Feb 21, 2009

No Sympathy for Exxon

I usually try to post a pretty picture on my blog. This is about as pretty as I have seen the diesel prices in a long, long time – so even though it is only a cell phone shot, it is beautiful in my eyes!

When we bought our 1998 Chevrolet Silverado 1 ton diesel truck in the year 2000, diesel prices were right around .98 cents a gallon. Our 30+ gallon tank could be filled for $30 and some change. And when we took our summer vacation to Texas that year, we drove the truck and I recorded about 17 mpg highway. Not bad. When we pulled the four-horse trailer fully loaded, we were getting around 12 mpg. At a buck a gallon, it wasn’t a burden.

Then, it was like the world knew that the one person in the world who spends money foolishly now bought horses! The price of horse flesh went down and the price of fuel went up. As fuel went up, so did hay prices and everything else! Heck, I boycotted eggs when they were over $2 a dozen at the store. And when a bag of grapes rang up for over $7, I told the family, “No More Grapes!” My horse’s trims are up $10 per horse and to shoe four horses for our vacation to South Dakota last summer, I considered a second mortgage! And wouldn’t you know it, when we finally do leave for our trip last June, diesel tops out that week at $4.75 a gallon!

And another funny thing happened; in the last nine years, my truck’s mileage started to drop and we are lucky to get 7 mpg pulling 4 horses! What is up with that? I am pretty sure the oil companies are to blame! A colleague questioned this trip to South Dakota which was now going to cost hundreds in fuel. He said, “Just think, Tammy, every 7 miles you drive, you may as well just toss five bucks out the window!” Riding in South Dakota was worth every penny!

I wish I kept track of what I spent on fuel last year but glad I didn’t. My heart couldn’t take it. I could have probably fed the poor in some remote country. I am serious as a heart attack when I say I blame the economic crisis on the oil companies. When fuel prices triple, more of the paycheck is needed to just get a person to work. Then there is the increased price of food and goods. Many just didn’t have enough left to pay the mortgage. People do live that close to the edge. Those in the oil companies who took home bonuses after their record year -- in amounts we could never fathom -- would never understand what it is like to make the decision between food and shelter. And that’s about as political as I will get on this blog.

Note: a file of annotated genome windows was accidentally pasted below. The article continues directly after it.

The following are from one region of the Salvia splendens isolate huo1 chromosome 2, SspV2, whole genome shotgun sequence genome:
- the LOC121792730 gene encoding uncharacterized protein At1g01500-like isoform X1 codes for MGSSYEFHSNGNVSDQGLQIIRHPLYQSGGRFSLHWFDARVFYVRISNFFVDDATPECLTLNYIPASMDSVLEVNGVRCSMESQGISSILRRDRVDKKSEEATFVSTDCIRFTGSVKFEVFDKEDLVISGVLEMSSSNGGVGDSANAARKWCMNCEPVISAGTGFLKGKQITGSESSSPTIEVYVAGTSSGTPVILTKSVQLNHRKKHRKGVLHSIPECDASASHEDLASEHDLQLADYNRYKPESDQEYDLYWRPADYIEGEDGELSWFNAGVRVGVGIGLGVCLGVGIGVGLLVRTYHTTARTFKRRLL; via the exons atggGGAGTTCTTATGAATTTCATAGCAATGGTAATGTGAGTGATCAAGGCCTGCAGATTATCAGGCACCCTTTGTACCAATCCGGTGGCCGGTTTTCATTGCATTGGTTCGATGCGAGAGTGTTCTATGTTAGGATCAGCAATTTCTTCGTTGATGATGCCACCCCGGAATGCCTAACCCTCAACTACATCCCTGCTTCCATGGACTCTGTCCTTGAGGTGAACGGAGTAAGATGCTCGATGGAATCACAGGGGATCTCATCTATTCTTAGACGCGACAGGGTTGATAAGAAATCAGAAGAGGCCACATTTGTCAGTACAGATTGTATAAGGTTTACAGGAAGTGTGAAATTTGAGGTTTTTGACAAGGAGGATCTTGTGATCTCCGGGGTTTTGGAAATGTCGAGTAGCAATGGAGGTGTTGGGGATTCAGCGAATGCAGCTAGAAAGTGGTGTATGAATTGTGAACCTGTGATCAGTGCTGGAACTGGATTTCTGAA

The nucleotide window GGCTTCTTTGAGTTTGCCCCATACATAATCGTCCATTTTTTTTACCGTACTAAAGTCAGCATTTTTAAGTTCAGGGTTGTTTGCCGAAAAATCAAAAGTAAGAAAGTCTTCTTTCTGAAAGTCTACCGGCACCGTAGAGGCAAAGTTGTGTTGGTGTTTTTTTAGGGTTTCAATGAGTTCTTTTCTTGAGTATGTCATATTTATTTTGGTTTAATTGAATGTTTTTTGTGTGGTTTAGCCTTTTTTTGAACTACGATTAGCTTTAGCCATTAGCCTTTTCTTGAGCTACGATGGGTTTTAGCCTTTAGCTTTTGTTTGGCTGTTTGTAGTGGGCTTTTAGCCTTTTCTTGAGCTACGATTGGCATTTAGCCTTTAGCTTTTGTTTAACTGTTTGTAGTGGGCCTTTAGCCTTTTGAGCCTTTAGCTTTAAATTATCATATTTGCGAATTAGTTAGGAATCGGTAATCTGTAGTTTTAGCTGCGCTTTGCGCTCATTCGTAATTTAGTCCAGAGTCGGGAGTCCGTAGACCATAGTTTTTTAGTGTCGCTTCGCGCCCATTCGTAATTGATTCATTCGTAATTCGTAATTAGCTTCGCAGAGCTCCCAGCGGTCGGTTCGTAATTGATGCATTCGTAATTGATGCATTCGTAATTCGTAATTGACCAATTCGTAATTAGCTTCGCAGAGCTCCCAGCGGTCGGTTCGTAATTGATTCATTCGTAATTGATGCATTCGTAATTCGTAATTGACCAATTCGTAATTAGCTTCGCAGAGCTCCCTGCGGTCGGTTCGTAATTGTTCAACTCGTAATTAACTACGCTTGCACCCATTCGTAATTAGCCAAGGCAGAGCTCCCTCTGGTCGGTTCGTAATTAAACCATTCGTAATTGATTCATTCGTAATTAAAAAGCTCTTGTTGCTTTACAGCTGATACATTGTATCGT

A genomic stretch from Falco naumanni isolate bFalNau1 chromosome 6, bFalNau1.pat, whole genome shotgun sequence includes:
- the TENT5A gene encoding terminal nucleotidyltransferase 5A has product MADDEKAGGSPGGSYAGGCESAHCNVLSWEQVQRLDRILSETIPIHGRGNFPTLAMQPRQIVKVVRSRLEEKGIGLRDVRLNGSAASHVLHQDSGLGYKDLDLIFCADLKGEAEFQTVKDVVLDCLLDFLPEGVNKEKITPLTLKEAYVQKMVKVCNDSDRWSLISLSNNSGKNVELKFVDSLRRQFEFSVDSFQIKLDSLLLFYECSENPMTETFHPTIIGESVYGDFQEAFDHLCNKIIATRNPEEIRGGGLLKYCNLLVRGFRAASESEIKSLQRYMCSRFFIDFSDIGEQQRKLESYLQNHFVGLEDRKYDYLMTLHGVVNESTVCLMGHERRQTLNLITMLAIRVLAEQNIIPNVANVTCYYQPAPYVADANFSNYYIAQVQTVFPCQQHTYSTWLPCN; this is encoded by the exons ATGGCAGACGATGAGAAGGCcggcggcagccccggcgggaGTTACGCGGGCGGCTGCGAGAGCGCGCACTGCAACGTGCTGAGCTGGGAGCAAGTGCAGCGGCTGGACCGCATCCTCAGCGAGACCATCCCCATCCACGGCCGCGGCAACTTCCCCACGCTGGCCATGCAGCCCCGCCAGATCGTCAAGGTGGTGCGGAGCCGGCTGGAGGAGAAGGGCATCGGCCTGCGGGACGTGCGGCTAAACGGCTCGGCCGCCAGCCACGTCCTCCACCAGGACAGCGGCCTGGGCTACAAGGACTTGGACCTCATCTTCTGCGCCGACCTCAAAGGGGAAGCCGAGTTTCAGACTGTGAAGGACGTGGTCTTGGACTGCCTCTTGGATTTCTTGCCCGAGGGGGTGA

In horse talk, what $1.99 diesel does for me is makes me want to plan another trip! I’d go back to South Dakota in a heartbeat; or Colorado or Wyoming. John's job took a nosedive in this economy, so looks like Hi-Ho Silverado will be with us for awhile. We'll doctor his "last leg" for another horse trip. Doesn’t seem so bad when I’m only throwing $2 out the window every 7 miles! We'll be eating grapes on the way!



  1. HAMBURGERS!!!!!

    As you know, my job is pedaling fuel. I have people writing bad checks just to get some propane in their tank. And that's just to survive winter... not to plan a vacation.

    It sucks. Hopefully this year will be better. All those petroleum barons who made money in the stock market can kiss my big jiggly butt for bragging about their earnings. There are young families and old people who are wondering "Do I eat? or do I freeze?"

  2. Anonymous7:44 PM

    Farrier work is expensive, If you have found a good farrier that shows up on time they are worth every penny. A second mortage would buy a lot of horseshoes!!

  3. Absolutely agree farriers have a lot of expense & I respect that & their time. They have taken it in the shorts last year, too, with the outragous price of fuel. And I feel my farrier is very reasonably priced for the work involved. Having a self-employed husband, I can certainly relate to the increased expenses and regretfully having to pass it on to the customer. Everything is higher today -- the context of my blog was that the price of fuel - in 2008 in particular - really jacked up things fast. And our own paychecks didn't keep up with everything else. Everything was sticker shock.

    The shoe comment was tongue in cheek. We don't normally shoe where we ride. But shoes were necessary for the Black Hills. Fours sets x 4 horses was a big check for us to write that day. And it was more than the mortgage payment on my first house! But I never meant to imply it wasn't worth it or he didn't work hard to put them on. It was a hotter than hell day & what he was paid probably wasn't enough

  4. Anonymous2:33 AM

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  5. Anonymous2:39 PM

    Just a thought - I use Mobil 1 for my oil and my mileage went up (only a few miles, but every bit helps)and I only have to change the oil every 6 months. It cost more than regular oil, but I figure I am saving in the long run.

    I remember just a few years ago, I filled the tank on the farm for $.99/gal. and my propane to heat the house was $.49. It sure is amazing how much everything has gone up except our paychecks!


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